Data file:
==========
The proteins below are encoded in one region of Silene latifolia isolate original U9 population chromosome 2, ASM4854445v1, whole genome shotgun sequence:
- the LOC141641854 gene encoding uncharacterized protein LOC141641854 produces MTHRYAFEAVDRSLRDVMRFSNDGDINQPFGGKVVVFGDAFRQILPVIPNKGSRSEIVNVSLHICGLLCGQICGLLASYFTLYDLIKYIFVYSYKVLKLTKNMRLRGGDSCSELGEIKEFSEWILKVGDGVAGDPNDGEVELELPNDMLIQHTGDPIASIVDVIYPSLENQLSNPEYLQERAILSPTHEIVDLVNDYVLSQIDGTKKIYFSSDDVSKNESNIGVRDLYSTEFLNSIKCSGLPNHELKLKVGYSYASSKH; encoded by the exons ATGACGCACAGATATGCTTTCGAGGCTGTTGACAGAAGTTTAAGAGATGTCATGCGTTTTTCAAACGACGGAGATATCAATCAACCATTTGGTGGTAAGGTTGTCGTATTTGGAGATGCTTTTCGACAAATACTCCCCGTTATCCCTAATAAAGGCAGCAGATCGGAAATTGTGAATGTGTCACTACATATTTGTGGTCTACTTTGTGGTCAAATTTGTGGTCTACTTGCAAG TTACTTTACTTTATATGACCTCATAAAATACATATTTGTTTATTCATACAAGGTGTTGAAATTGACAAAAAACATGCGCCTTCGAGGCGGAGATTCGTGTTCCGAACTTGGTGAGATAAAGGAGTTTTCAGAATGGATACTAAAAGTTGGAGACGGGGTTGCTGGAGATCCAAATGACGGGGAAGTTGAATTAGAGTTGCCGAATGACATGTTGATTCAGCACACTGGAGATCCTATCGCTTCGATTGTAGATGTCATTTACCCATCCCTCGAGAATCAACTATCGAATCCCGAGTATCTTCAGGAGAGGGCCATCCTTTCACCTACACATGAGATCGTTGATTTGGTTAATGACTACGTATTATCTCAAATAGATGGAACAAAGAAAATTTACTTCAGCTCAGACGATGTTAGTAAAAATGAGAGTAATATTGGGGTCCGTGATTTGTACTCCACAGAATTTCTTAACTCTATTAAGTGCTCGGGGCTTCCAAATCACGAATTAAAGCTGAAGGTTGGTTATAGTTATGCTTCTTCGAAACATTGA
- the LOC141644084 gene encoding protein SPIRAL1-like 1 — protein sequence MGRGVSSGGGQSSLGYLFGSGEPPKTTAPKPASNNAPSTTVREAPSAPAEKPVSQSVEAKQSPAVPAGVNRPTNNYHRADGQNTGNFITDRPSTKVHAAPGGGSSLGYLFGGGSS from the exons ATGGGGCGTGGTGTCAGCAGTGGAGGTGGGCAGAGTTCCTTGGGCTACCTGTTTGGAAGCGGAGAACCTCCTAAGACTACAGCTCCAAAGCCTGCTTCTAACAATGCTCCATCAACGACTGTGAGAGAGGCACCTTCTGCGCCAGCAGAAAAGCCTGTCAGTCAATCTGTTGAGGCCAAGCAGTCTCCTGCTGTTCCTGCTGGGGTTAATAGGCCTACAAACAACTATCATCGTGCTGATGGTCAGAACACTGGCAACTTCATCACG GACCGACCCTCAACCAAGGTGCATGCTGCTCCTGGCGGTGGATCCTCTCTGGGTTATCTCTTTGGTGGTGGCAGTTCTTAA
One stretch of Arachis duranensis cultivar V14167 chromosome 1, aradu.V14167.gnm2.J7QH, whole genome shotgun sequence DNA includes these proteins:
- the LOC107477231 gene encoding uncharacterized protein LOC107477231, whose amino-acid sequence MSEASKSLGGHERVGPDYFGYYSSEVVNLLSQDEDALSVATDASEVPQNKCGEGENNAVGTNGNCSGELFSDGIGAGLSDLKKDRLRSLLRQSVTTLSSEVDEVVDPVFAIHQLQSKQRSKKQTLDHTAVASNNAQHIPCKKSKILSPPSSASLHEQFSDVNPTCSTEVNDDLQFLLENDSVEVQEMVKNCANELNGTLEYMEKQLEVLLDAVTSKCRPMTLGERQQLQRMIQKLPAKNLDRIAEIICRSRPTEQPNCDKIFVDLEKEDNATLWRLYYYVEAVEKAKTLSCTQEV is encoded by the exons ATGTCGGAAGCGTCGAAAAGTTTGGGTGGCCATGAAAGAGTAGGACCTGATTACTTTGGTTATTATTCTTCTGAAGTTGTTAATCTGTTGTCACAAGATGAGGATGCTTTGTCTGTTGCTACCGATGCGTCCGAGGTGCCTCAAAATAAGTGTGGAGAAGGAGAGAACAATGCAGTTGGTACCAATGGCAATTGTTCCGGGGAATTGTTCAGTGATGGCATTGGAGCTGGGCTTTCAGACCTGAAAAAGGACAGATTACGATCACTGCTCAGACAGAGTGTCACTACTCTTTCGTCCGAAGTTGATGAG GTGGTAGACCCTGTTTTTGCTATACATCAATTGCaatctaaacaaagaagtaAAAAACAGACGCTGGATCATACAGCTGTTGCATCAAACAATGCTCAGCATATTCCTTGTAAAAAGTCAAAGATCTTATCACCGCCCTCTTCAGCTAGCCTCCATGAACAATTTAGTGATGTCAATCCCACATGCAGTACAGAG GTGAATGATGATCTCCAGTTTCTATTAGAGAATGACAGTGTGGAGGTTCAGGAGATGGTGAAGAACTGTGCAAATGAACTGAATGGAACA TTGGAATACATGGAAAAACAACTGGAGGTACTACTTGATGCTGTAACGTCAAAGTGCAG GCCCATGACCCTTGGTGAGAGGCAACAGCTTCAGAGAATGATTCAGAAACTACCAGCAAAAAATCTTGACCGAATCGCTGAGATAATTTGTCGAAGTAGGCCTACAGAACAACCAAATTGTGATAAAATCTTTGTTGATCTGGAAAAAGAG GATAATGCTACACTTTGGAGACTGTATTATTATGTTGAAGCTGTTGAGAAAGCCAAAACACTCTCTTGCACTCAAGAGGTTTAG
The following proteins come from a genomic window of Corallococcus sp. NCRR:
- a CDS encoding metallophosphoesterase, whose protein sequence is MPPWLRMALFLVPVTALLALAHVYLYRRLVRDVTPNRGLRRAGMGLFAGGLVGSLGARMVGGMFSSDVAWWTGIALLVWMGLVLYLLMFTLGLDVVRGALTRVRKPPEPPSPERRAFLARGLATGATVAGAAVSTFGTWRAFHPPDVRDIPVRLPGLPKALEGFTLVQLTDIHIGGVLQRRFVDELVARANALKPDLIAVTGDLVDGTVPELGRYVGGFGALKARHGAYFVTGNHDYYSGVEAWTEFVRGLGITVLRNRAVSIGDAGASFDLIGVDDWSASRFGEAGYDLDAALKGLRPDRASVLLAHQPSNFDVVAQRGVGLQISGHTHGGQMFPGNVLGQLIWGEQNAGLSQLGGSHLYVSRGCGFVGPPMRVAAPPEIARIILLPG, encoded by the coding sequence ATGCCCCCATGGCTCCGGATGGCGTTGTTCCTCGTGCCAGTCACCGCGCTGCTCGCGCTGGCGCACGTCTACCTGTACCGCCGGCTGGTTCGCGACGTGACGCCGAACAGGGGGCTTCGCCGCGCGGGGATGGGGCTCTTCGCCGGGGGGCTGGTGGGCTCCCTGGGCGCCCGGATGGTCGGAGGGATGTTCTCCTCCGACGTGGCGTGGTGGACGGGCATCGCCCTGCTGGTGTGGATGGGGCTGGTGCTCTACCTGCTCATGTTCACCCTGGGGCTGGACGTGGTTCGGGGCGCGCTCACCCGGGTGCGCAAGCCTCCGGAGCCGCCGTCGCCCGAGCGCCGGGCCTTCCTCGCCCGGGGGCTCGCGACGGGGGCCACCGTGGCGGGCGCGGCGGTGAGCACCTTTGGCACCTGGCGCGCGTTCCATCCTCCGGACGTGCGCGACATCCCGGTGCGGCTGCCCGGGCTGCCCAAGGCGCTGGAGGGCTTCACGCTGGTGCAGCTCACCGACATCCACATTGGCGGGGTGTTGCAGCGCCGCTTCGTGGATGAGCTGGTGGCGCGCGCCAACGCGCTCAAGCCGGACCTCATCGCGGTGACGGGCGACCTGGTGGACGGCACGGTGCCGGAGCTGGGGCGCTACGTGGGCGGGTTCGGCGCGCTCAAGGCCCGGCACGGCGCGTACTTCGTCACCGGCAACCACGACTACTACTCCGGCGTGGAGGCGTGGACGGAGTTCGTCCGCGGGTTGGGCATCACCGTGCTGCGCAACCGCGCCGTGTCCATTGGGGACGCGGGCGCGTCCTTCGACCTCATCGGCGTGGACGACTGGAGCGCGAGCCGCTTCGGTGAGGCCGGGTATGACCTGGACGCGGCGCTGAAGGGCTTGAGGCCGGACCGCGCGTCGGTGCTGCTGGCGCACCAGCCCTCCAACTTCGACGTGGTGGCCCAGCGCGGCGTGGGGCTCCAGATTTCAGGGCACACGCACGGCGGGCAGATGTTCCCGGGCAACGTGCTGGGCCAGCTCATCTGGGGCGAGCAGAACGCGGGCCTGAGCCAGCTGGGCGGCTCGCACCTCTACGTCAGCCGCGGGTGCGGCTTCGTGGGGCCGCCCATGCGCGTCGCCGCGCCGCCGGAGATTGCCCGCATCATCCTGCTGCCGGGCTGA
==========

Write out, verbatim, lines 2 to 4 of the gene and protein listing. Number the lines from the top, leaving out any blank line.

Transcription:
- the LOC141641854 gene encoding uncharacterized protein LOC141641854 produces MTHRYAFEAVDRSLRDVMRFSNDGDINQPFGGKVVVFGDAFRQILPVIPNKGSRSEIVNVSLHICGLLCGQICGLLASYFTLYDLIKYIFVYSYKVLKLTKNMRLRGGDSCSELGEIKEFSEWILKVGDGVAGDPNDGEVELELPNDMLIQHTGDPIASIVDVIYPSLENQLSNPEYLQERAILSPTHEIVDLVNDYVLSQIDGTKKIYFSSDDVSKNESNIGVRDLYSTEFLNSIKCSGLPNHELKLKVGYSYASSKH; encoded by the exons ATGACGCACAGATATGCTTTCGAGGCTGTTGACAGAAGTTTAAGAGATGTCATGCGTTTTTCAAACGACGGAGATATCAATCAACCATTTGGTGGTAAGGTTGTCGTATTTGGAGATGCTTTTCGACAAATACTCCCCGTTATCCCTAATAAAGGCAGCAGATCGGAAATTGTGAATGTGTCACTACATATTTGTGGTCTACTTTGTGGTCAAATTTGTGGTCTACTTGCAAG TTACTTTACTTTATATGACCTCATAAAATACATATTTGTTTATTCATACAAGGTGTTGAAATTGACAAAAAACATGCGCCTTCGAGGCGGAGATTCGTGTTCCGAACTTGGTGAGATAAAGGAGTTTTCAGAATGGATACTAAAAGTTGGAGACGGGGTTGCTGGAGATCCAAATGACGGGGAAGTTGAATTAGAGTTGCCGAATGACATGTTGATTCAGCACACTGGAGATCCTATCGCTTCGATTGTAGATGTCATTTACCCATCCCTCGAGAATCAACTATCGAATCCCGAGTATCTTCAGGAGAGGGCCATCCTTTCACCTACACATGAGATCGTTGATTTGGTTAATGACTACGTATTATCTCAAATAGATGGAACAAAGAAAATTTACTTCAGCTCAGACGATGTTAGTAAAAATGAGAGTAATATTGGGGTCCGTGATTTGTACTCCACAGAATTTCTTAACTCTATTAAGTGCTCGGGGCTTCCAAATCACGAATTAAAGCTGAAGGTTGGTTATAGTTATGCTTCTTCGAAACATTGA
- the LOC141644084 gene encoding protein SPIRAL1-like 1 — protein sequence MGRGVSSGGGQSSLGYLFGSGEPPKTTAPKPASNNAPSTTVREAPSAPAEKPVSQSVEAKQSPAVPAGVNRPTNNYHRADGQNTGNFITDRPSTKVHAAPGGGSSLGYLFGGGSS from the exons ATGGGGCGTGGTGTCAGCAGTGGAGGTGGGCAGAGTTCCTTGGGCTACCTGTTTGGAAGCGGAGAACCTCCTAAGACTACAGCTCCAAAGCCTGCTTCTAACAATGCTCCATCAACGACTGTGAGAGAGGCACCTTCTGCGCCAGCAGAAAAGCCTGTCAGTCAATCTGTTGAGGCCAAGCAGTCTCCTGCTGTTCCTGCTGGGGTTAATAGGCCTACAAACAACTATCATCGTGCTGATGGTCAGAACACTGGCAACTTCATCACG GACCGACCCTCAACCAAGGTGCATGCTGCTCCTGGCGGTGGATCCTCTCTGGGTTATCTCTTTGGTGGTGGCAGTTCTTAA
One stretch of Arachis duranensis cultivar V14167 chromosome 1, aradu.V14167.gnm2.J7QH, whole genome shotgun sequence DNA includes these proteins: